Senator Estes files Concurrent Resolution opposing federal Real ID Act
AUSTIN - Senator Craig Estes (R-Wichita Falls) filed Senate Concurrent Resolution 40 opposing the federal Real ID Act of 2005.
"While I support efforts to enhance our national security, it should not come at the loss of state sovereignty and the undue burden on our citizens," said Estes. "Texas has one of the best state identification systems in the nation to promote security, and setting aside that system for a national identification card with virtually no financial assistance from Washington is unacceptable."
The Real ID Act of 2005 requires every state to follow national standards in verifying the identity and citizenship of persons holding a drivers license or other state issued ID, and creates a national database of Real ID holders. Implementing the Real ID is estimated to cost up to $11 billion with the federal government only providing $40 million to assist the states. The cost to the Texas alone is anticipated at $572 million over the next five years.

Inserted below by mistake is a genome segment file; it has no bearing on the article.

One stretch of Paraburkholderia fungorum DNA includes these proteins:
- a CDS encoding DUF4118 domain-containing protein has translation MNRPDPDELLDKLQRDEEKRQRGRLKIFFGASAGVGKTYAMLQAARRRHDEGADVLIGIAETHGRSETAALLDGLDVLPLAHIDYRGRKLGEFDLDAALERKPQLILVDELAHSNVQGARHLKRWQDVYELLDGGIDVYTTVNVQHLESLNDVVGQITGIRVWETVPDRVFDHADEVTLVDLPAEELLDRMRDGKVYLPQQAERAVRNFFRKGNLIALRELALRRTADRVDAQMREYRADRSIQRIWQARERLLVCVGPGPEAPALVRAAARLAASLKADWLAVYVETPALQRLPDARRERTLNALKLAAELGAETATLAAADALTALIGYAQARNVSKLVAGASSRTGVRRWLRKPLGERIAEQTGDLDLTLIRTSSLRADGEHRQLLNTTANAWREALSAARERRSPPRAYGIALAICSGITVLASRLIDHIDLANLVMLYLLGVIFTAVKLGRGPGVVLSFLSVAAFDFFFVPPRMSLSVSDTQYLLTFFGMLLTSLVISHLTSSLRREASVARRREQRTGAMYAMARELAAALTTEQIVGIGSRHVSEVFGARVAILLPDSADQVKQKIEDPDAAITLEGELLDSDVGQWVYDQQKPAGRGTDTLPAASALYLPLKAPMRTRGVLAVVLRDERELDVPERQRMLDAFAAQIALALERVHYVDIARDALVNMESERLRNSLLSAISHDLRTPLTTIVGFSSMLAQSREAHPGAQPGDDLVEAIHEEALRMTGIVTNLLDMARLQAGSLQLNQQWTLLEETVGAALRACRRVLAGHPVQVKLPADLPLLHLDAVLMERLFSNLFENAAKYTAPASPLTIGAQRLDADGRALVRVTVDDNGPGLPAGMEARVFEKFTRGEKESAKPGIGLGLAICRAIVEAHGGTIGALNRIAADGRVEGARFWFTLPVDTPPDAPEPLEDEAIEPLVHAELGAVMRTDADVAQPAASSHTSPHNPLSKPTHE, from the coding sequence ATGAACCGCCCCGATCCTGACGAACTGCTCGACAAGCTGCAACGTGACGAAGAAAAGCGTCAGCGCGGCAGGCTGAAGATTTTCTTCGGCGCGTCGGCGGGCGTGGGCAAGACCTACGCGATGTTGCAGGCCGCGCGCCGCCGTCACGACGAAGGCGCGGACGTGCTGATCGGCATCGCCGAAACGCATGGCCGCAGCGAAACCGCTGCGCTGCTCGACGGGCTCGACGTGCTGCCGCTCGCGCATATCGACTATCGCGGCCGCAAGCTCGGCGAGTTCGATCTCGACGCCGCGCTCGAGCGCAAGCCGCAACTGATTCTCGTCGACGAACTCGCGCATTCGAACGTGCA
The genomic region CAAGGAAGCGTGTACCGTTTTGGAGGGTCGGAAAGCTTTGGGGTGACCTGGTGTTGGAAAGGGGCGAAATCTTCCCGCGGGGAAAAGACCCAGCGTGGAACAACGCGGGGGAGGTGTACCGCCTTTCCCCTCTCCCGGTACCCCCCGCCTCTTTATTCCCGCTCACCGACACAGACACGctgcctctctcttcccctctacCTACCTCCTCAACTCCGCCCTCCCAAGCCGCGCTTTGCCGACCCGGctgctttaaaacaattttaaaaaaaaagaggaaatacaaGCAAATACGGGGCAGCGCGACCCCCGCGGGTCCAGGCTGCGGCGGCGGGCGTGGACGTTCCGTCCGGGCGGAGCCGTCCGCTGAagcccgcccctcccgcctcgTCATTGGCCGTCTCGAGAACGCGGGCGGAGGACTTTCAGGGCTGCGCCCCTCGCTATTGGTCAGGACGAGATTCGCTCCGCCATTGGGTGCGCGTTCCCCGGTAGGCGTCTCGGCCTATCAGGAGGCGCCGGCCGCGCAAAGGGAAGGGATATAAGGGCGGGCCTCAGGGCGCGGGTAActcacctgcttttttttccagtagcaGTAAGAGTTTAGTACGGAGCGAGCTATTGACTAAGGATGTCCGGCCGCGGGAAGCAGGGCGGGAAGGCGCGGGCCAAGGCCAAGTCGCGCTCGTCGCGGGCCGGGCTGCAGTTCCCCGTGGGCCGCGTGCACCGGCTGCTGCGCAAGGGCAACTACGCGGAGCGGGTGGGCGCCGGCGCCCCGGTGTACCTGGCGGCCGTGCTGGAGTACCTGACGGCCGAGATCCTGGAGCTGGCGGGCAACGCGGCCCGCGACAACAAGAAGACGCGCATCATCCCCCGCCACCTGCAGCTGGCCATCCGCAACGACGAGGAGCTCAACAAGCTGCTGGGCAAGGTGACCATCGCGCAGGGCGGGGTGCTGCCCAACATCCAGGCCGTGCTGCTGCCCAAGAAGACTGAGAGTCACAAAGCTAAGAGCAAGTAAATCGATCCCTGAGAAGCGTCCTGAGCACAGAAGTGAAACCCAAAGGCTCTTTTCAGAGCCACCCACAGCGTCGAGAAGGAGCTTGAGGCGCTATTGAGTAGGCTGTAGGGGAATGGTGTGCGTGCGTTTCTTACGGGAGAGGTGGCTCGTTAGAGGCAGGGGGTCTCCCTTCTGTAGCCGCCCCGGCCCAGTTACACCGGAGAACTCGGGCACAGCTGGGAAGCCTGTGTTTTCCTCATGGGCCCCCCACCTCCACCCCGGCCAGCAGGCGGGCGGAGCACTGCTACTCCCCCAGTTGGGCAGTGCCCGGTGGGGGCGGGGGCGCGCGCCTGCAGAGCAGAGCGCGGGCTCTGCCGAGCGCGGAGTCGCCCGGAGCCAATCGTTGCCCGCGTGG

The Department of Homeland Security has announced that all states must comply with the Real ID Act by December 2009.
"In the next two years, as many as 12 million Texans will have to report to DPS drivers license offices all across the state to convert their current drivers license or other state issued ID card to the new national Real ID," said Estes.
To acquire a Real ID each citizen regardless of age or disability will have to present documentation proving their citizenship status and current residency, such as a birth certificate, social security card, and other proof of residency.
After December 2009, the federal government will not accept any state identification that is not a Real ID, which could result in being denied access to commercial airplanes and federal buildings, to conduct business at certain financial institutions, and applying for federal aid.
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